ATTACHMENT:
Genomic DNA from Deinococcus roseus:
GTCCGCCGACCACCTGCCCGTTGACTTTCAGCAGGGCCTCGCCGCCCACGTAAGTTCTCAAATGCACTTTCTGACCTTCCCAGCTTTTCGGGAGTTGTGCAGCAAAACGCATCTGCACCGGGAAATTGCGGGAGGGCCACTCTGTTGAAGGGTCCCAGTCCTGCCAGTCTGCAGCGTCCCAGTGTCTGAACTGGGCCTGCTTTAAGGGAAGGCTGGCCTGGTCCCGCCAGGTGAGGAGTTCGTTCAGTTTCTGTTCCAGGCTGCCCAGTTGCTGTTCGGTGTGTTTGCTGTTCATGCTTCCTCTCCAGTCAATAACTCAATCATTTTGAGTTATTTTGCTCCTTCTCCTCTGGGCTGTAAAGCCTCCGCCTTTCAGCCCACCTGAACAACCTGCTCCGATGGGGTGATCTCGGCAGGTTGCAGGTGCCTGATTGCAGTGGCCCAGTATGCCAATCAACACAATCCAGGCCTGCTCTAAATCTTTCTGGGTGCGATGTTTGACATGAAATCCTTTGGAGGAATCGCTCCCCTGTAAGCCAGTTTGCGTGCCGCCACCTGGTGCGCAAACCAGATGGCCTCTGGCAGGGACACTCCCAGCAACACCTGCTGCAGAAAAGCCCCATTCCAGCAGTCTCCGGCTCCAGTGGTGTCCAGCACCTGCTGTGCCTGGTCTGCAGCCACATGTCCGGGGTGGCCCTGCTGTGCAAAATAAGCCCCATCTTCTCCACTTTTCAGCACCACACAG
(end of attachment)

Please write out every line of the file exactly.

Genomic DNA from Deinococcus roseus:
GTCCGCCGACCACCTGCCCGTTGACTTTCAGCAGGGCCTCGCCGCCCACGTAAGTTCTCAAATGCACTTTCTGACCTTCCCAGCTTTTCGGGAGTTGTGCAGCAAAACGCATCTGCACCGGGAAATTGCGGGAGGGCCACTCTGTTGAAGGGTCCCAGTCCTGCCAGTCTGCAGCGTCCCAGTGTCTGAACTGGGCCTGCTTTAAGGGAAGGCTGGCCTGGTCCCGCCAGGTGAGGAGTTCGTTCAGTTTCTGTTCCAGGCTGCCCAGTTGCTGTTCGGTGTGTTTGCTGTTCATGCTTCCTCTCCAGTCAATAACTCAATCATTTTGAGTTATTTTGCTCCTTCTCCTCTGGGCTGTAAAGCCTCCGCCTTTCAGCCCACCTGAACAACCTGCTCCGATGGGGTGATCTCGGCAGGTTGCAGGTGCCTGATTGCAGTGGCCCAGTATGCCAATCAACACAATCCAGGCCTGCTCTAAATCTTTCTGGGTGCGATGTTTGACATGAAATCCTTTGGAGGAATCGCTCCCCTGTAAGCCAGTTTGCGTGCCGCCACCTGGTGCGCAAACCAGATGGCCTCTGGCAGGGACACTCCCAGCAACACCTGCTGCAGAAAAGCCCCATTCCAGCAGTCTCCGGCTCCAGTGGTGTCCAGCACCTGCTGTGCCTGGTCTGCAGCCACATGTCCGGGGTGGCCCTGCTGTGCAAAATAAGCCCCATCTTCTCCACTTTTCAGCACCACACAG